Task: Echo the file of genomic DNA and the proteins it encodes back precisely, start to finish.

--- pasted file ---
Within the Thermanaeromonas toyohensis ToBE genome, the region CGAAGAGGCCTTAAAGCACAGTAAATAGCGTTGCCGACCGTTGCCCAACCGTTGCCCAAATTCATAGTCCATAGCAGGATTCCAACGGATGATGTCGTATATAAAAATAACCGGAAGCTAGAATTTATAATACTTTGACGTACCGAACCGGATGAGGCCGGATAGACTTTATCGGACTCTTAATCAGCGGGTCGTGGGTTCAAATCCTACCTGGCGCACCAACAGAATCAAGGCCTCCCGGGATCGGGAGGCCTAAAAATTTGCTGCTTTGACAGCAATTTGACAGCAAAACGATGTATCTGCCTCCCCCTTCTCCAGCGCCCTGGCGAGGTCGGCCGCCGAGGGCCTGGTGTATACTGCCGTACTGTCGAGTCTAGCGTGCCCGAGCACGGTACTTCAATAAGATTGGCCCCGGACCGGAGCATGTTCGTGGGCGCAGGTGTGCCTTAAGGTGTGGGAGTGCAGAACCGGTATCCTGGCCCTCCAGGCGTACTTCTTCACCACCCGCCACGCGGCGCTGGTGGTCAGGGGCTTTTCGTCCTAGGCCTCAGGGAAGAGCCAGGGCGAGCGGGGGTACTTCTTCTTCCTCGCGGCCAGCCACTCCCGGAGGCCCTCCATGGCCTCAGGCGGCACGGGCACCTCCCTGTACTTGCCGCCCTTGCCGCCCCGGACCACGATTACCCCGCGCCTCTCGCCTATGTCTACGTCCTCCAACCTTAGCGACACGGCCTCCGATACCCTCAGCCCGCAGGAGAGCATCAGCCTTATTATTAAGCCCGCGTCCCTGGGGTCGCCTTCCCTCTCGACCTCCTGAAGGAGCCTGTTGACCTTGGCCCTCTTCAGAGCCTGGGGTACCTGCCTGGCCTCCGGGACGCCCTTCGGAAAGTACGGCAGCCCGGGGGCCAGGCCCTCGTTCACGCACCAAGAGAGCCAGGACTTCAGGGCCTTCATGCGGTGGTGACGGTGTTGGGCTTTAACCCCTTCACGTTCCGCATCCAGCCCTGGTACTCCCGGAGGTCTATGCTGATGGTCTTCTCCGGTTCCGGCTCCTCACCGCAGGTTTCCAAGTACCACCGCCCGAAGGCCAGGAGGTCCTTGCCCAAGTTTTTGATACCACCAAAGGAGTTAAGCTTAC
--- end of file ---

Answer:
Within the Thermanaeromonas toyohensis ToBE genome, the region CGAAGAGGCCTTAAAGCACAGTAAATAGCGTTGCCGACCGTTGCCCAACCGTTGCCCAAATTCATAGTCCATAGCAGGATTCCAACGGATGATGTCGTATATAAAAATAACCGGAAGCTAGAATTTATAATACTTTGACGTACCGAACCGGATGAGGCCGGATAGACTTTATCGGACTCTTAATCAGCGGGTCGTGGGTTCAAATCCTACCTGGCGCACCAACAGAATCAAGGCCTCCCGGGATCGGGAGGCCTAAAAATTTGCTGCTTTGACAGCAATTTGACAGCAAAACGATGTATCTGCCTCCCCCTTCTCCAGCGCCCTGGCGAGGTCGGCCGCCGAGGGCCTGGTGTATACTGCCGTACTGTCGAGTCTAGCGTGCCCGAGCACGGTACTTCAATAAGATTGGCCCCGGACCGGAGCATGTTCGTGGGCGCAGGTGTGCCTTAAGGTGTGGGAGTGCAGAACCGGTATCCTGGCCCTCCAGGCGTACTTCTTCACCACCCGCCACGCGGCGCTGGTGGTCAGGGGCTTTTCGTCCTAGGCCTCAGGGAAGAGCCAGGGCGAGCGGGGGTACTTCTTCTTCCTCGCGGCCAGCCACTCCCGGAGGCCCTCCATGGCCTCAGGCGGCACGGGCACCTCCCTGTACTTGCCGCCCTTGCCGCCCCGGACCACGATTACCCCGCGCCTCTCGCCTATGTCTACGTCCTCCAACCTTAGCGACACGGCCTCCGATACCCTCAGCCCGCAGGAGAGCATCAGCCTTATTATTAAGCCCGCGTCCCTGGGGTCGCCTTCCCTCTCGACCTCCTGAAGGAGCCTGTTGACCTTGGCCCTCTTCAGAGCCTGGGGTACCTGCCTGGCCTCCGGGACGCCCTTCGGAAAGTACGGCAGCCCGGGGGCCAGGCCCTCGTTCACGCACCAAGAGAGCCAGGACTTCAGGGCCTTCATGCGGTGGTGACGGTGTTGGGCTTTAACCCCTTCACGTTCCGCATCCAGCCCTGGTACTCCCGGAGGTCTATGCTGATGGTCTTCTCCGGTTCCGGCTCCTCACCGCAGGTTTCCAAGTACCACCGCCCGAAGGCCAGGAGGTCCTTGCCCAAGTTTTTGATACCACCAAAGGAGTTAAGCTTAC